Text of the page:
Lack of workers hampers economy

BLOOMINGTON -- Minnesota doesn't have enough trained workers, a factor in what is expected to be an economic slowdown next year, Minnesota Chamber of Commerce members heard Tuesday.

BLOOMINGTON -- Minnesota doesn't have enough trained workers, a factor in what is expected to be an economic slowdown next year, Minnesota Chamber of Commerce members heard Tuesday.

"We are at the beginning of a cycle where our state's workforce growth will pretty much come to a halt," Senior Vice President Bill Blazer told chamber members during a Bloomington meeting about this year's Grow Minnesota program.

And the problem is worse outside the Twin Cities, he added. "There just aren't enough people to hire."

Blazer's comments came after state and local chamber officials met with leaders of 797 companies in the past year. A third of businesses outside the Twin Cities reported having trouble filling specialty jobs such as for welders and machinists. And nearly a quarter struggled finding management and other professional employees.

Tom Schabel, president of Alexandria Extrusion Co., knows the problem. In an interview after participating in a panel discussion, Schabel said finding specialty workers is a "moderate to significant" problem in his aluminum-extrusion company. It is a factor in his inability to fill about 15 jobs, Schabel added.


Schabel places some blame on Minnesota State Colleges and University officials not allowing Alexandria Technical College to be flexible enough to train workers his company and others need.

Natives of his area want to return to Alexandria, Schabel said, but do not have the training. And some who do return do not have the "manufacturing mentality" to be long-term employees, he said.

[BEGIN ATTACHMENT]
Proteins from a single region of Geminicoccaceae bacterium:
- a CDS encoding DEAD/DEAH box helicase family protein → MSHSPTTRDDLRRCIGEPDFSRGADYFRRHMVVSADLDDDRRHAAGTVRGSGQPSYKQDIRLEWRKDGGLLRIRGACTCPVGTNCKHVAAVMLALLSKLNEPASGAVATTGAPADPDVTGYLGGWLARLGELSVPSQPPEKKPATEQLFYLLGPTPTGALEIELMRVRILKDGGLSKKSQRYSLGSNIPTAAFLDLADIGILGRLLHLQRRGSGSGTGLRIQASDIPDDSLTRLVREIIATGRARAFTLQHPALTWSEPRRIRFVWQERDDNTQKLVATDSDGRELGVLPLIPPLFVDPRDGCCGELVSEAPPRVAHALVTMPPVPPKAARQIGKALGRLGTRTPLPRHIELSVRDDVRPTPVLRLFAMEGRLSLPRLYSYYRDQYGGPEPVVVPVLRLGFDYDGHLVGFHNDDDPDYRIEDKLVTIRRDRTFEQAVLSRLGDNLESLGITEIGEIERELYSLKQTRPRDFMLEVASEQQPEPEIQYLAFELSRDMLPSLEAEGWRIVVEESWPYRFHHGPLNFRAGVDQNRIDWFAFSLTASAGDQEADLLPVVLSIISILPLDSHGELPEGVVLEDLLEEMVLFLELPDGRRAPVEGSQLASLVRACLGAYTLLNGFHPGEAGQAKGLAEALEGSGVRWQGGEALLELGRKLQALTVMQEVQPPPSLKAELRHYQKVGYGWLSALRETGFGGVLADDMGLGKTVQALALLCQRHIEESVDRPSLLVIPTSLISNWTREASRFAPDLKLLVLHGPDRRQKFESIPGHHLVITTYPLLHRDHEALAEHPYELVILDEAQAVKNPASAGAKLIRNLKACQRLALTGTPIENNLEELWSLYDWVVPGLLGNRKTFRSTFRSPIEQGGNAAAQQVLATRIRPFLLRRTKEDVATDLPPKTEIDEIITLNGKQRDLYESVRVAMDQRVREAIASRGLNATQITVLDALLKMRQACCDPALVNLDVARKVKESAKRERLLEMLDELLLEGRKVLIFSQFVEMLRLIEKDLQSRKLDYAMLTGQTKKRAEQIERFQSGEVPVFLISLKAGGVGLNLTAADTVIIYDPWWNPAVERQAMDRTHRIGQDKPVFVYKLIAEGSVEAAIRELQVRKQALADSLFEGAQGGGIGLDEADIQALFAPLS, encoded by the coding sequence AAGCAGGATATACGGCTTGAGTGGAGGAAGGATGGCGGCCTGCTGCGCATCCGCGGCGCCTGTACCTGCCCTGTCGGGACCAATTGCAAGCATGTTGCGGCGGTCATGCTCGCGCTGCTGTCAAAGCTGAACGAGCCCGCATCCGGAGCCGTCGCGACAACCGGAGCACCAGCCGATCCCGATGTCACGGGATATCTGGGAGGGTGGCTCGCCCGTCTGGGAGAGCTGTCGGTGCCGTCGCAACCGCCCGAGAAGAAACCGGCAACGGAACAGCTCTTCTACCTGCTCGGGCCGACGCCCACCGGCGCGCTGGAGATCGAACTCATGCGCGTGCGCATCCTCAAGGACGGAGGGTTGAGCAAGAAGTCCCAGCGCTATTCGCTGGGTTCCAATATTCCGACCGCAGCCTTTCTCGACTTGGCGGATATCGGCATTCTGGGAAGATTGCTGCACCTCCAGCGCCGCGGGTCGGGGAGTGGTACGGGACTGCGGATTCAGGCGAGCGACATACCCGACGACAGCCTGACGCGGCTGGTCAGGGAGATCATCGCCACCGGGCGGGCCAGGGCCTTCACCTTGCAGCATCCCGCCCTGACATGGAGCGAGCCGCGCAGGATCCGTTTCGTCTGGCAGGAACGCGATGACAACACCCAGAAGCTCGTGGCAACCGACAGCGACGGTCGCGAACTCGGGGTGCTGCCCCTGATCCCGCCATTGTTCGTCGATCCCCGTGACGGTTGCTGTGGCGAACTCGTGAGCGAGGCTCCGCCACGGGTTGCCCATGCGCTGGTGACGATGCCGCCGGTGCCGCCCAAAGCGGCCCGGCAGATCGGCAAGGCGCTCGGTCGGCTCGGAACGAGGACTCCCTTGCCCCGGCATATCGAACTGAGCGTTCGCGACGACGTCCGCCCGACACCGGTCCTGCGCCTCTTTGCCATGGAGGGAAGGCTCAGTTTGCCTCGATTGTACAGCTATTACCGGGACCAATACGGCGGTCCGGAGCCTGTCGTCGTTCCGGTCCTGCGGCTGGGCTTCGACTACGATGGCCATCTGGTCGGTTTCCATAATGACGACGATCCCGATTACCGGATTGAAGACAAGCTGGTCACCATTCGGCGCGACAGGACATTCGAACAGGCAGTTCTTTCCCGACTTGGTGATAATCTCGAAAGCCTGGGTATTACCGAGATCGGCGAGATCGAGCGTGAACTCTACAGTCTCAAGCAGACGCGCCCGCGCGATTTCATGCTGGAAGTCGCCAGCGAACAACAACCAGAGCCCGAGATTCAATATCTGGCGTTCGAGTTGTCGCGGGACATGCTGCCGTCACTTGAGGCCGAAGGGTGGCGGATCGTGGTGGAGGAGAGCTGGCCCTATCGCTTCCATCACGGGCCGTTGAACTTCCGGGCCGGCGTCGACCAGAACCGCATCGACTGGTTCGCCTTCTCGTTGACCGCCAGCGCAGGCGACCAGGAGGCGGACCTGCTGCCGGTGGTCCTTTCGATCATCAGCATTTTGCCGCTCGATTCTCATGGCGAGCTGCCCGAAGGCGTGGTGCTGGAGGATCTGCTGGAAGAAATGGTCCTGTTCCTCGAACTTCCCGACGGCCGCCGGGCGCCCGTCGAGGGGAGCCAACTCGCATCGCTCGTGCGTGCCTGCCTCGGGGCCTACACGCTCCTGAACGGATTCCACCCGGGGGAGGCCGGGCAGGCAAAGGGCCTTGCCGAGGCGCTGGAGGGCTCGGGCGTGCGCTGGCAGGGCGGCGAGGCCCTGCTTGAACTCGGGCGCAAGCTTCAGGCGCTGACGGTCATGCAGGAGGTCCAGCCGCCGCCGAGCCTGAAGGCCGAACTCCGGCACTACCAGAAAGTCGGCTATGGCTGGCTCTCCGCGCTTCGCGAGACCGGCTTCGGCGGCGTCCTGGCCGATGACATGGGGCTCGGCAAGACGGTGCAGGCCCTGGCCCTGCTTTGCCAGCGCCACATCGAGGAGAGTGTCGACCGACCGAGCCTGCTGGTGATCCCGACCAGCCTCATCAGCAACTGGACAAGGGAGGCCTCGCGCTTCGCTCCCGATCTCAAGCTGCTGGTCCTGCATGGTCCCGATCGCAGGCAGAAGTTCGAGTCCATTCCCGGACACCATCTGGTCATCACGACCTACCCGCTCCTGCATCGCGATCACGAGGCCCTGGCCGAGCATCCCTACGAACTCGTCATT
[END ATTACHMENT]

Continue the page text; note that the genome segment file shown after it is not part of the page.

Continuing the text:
Blazer and other speakers at Tuesday's meeting echoed Schabel's concerns about lack of training. A chamber report warns that if Minnesota cannot improve its workforce training, it could lose businesses to other states.

Win Wood, whose Eden Prairie-based Micro Dynamics also has two plants in Monticello, said his company's problem is like many others in west-central Minnesota: "Our biggest challenge today is bringing in enough people to grow with us."

Micro Dynamics employed 175 in 2001 and 450 now, he said.

Workers are not being trained, he added. "I don't believe they are teaching the classes."

However, Wayne Freese of Worthington said Minnesota West Community and Technical College is doing all he could want, meaning he has plenty of trained employees at Prairie Holdings, a combination of eight agri-business companies.

While west-central and northwestern Minnesota were underrepresented in interviews conducted by the state and 36 local chamber organizations, Blazer said the west-central part of the state appears likely to face economic problems.


More than half of the firms interviewed reported plans to add jobs next year. Almost no one interviewed in west-central Minnesota has such plans.

The chamber's report did not go into why west-central Minnesota faces such problems, although it and the northwestern part of the state appear have the same -- or worse -- problems attracting trained workers as other rural areas.

Blazer said the good economic news is that 69 percent of businesses interviewed plan to add products or services next year. And Freese said the "ethanol express" will help agriculture.

High feed costs, disease in hogs and other problems will temper growth in the livestock industry, Freese said, but grain should do well.

Corn-based ethanol fuel is so big that wheat and other crop farmers are switching to corn. Freese said Iowa has so many ethanol plants in production or planned that they will need to import corn from other states.

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